Recognizing that challenges are a natural part of life is a valuable mindset. Embracing this awareness allows us to confront and overcome challenges with resilience.

Tips to Cope with Stress in a Positive Way

Here are some tips that can be adopted in everyday life to manage pressure in positive ways.

  • Self-care – Practice self-care and relaxation exercises daily. 
  • Taking breaks can reduce the chances of burnout and fatigue, both physical and mental. 
  • Get plenty of sleep – Sleeping at least eight hours a night can decrease the chances of illness and fatigue. Sleep at the same time daily, even on weekends. This will help your body to develop a natural rhythm for sleeping and waking up.
  • Eat healthy foods – Especially foods high in water content and fibre. These types of food can help with hydration and digestion, reducing feeling bloated or sluggish.
  • Create supportive relationships – Try to meet with a friend or member of your social circle regularly. This helps people feel needed and less alone.
  • Make a realistic plan for the future – Create goals, work towards them, and then celebrate them when they are achieved. Set realistic goals you know you can meet, even if it takes work or time.

Where to Get Help with Stress

There are many sources of help available for pressure management as follows:

Stress Coaches, Counsellors, Psychologists, and Psychiatrists

These people are trained to provide cognitive stress management therapy. This form of psychotherapy works by changing thinking patterns that lead to stress.


Therapists can help you learn coping skills and provide support when facing challenges. They can help to improve your quality of life by assisting with positive thinking and goal setting. They can also give useful information and support to individuals experiencing stress, anxiety, or depression.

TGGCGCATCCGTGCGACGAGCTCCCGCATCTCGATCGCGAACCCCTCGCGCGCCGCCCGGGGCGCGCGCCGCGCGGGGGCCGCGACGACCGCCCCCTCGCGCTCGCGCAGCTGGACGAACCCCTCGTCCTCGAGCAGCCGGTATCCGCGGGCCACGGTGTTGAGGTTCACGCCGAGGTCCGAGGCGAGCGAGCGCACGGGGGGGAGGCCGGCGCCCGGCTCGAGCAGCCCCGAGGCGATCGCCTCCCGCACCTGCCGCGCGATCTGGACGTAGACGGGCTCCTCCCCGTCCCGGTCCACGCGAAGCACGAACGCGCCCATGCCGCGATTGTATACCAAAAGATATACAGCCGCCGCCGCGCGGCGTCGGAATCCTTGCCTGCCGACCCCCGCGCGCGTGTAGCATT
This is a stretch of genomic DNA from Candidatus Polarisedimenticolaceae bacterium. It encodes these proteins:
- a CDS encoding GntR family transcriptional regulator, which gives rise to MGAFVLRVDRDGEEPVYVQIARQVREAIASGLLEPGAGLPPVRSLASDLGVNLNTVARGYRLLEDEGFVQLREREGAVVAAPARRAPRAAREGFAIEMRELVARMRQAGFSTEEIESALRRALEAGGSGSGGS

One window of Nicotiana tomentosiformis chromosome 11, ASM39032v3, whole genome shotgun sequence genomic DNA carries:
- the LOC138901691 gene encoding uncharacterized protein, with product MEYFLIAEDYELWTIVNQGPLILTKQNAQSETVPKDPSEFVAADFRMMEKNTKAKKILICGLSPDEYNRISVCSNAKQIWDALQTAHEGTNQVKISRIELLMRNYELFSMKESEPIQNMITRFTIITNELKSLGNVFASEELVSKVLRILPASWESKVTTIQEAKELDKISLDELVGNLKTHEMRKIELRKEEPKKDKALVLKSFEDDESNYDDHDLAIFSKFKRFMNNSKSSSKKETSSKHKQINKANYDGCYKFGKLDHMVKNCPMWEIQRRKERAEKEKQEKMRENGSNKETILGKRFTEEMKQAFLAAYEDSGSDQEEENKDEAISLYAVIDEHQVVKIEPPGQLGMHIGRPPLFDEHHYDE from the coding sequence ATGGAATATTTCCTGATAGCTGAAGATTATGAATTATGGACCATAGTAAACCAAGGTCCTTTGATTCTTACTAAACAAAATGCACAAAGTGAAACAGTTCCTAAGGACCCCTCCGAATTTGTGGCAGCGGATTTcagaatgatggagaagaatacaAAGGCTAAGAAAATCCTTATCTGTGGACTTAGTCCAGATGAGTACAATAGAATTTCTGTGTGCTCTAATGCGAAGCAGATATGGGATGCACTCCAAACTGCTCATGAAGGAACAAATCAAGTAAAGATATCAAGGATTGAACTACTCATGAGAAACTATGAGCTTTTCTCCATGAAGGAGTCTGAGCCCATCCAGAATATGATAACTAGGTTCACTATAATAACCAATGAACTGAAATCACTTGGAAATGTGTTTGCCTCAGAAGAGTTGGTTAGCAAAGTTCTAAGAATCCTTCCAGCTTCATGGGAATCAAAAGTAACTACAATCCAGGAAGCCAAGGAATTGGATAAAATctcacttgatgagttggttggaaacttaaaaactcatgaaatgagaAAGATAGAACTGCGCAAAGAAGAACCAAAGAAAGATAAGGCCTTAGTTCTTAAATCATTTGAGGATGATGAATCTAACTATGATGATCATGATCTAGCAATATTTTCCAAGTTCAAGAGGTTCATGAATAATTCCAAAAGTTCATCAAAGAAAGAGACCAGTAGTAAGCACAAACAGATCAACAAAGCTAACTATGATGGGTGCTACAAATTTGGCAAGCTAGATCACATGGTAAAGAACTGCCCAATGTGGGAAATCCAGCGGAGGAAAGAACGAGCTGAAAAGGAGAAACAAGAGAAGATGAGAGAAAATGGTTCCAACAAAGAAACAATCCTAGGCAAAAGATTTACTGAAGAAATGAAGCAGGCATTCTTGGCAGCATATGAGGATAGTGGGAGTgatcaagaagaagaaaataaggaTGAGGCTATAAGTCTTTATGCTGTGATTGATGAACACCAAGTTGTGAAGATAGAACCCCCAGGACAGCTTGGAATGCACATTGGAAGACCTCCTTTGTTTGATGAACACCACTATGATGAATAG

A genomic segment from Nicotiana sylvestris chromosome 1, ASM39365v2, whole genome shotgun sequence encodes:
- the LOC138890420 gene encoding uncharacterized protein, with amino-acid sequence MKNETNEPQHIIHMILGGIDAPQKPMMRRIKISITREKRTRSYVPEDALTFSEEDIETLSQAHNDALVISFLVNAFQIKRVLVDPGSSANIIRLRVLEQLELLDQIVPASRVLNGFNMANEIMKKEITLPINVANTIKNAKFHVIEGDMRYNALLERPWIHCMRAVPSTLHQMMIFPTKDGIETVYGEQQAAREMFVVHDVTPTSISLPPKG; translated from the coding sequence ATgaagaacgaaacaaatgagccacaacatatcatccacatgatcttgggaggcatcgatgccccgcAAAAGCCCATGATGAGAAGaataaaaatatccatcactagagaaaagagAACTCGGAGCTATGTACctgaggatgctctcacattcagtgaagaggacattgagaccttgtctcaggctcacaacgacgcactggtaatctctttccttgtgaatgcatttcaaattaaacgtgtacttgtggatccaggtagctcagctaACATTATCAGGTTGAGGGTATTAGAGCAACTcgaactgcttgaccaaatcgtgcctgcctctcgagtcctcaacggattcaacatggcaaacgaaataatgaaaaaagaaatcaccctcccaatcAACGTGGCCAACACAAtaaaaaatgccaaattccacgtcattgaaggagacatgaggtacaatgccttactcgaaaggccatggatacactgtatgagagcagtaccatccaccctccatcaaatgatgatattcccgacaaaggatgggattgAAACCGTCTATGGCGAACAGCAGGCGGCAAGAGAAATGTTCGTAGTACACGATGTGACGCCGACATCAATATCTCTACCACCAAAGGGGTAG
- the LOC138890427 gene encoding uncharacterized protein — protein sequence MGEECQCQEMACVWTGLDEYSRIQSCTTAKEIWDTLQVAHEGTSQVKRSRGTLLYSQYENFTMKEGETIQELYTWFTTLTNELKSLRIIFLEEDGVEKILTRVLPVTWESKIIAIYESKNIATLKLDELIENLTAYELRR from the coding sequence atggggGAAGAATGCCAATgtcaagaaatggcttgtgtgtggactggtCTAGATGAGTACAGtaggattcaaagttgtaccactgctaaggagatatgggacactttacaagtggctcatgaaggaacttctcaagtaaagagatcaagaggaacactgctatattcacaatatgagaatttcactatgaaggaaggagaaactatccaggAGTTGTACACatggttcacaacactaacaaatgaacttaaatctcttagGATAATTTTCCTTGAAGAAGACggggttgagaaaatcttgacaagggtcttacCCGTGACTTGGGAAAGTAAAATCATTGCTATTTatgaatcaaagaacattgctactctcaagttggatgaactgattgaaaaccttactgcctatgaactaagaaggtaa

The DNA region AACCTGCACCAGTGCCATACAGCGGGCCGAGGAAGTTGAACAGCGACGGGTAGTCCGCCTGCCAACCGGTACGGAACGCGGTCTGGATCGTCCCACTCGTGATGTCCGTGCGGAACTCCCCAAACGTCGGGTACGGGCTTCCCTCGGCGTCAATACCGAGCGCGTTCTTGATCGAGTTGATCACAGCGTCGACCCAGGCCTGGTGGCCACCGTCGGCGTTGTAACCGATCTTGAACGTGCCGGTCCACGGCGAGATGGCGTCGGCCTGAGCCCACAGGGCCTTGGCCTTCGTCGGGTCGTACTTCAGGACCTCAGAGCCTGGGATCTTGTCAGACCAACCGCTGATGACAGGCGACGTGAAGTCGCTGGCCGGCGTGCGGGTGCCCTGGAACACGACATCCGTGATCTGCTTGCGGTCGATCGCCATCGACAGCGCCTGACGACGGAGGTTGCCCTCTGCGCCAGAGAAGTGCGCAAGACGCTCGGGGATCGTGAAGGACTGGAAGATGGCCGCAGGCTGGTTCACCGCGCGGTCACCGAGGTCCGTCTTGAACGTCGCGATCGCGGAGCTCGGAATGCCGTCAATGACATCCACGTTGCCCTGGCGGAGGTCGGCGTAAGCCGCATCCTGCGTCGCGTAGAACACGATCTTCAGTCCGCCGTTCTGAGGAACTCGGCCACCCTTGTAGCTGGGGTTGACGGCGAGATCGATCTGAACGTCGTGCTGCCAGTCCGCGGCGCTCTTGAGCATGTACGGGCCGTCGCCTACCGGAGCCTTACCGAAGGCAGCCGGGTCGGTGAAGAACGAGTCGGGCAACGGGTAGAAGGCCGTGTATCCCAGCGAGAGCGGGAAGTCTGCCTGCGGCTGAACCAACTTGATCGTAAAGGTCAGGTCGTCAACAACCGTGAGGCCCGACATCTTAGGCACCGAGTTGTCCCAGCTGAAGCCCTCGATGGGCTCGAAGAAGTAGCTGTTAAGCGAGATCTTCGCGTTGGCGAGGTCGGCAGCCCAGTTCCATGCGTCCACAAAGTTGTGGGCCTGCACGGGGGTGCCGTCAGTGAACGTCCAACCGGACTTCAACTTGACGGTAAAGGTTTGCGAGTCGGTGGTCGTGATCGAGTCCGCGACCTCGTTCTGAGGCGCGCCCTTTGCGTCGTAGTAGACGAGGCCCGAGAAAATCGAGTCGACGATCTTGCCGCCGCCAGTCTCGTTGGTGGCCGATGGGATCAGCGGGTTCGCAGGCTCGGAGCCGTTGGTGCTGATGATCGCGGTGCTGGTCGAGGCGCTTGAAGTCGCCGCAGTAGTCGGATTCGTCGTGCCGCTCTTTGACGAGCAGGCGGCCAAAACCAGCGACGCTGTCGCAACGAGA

Support Groups and Community Programs

These can be useful if held in a positive environment. You can get help from others who have been through similar situations and offer support. You can share your experiences and get advice from a large community. This can be especially useful for those who cannot afford a therapist.


If you have a problem with addictions, a sponsor can be helpful. A sponsor can be someone living with the same issues but has made it through to recovery. They will help guide the recovering person and support them through changes, enabling them to choose healthy challenge management strategies.

Conquer burnout and stress

Reducing stress and recovering from burnout can be quite the challenge. With the help of our professional coaches, we are convinced that a full recovery is within reach. Our years of experience has taught us what stepping stones will help you reach your goal more effectively and how to make sure the changes you make will be of help to you for the rest of your life. Let’s turn your burnout or stress into your best life ever.


Find a healthy balance in life. This can include managing your time, getting outside, exercising, setting realistic goals, choosing healthy beliefs and taking breaks from work. 

Negative mechanisms may only provide short-term relief and may increase the risk of developing mental health issues. Healthy coping mechanisms however promote a cheerful outlook and effective critical thinking skills.

It is not hard-wired into a person to have unhealthy coping mechanisms, but it may be genetically influenced. Even if not influenced in this way,  the problem is that many people do not know how to manage life’s challenges, and they turn to unhealthy coping mechanisms. 

Always try to have a plan for managing stress to avoid harmful behaviours which will help with combating stress head-on. 


  1. – Defense Mechanisms – found on 29/01/2024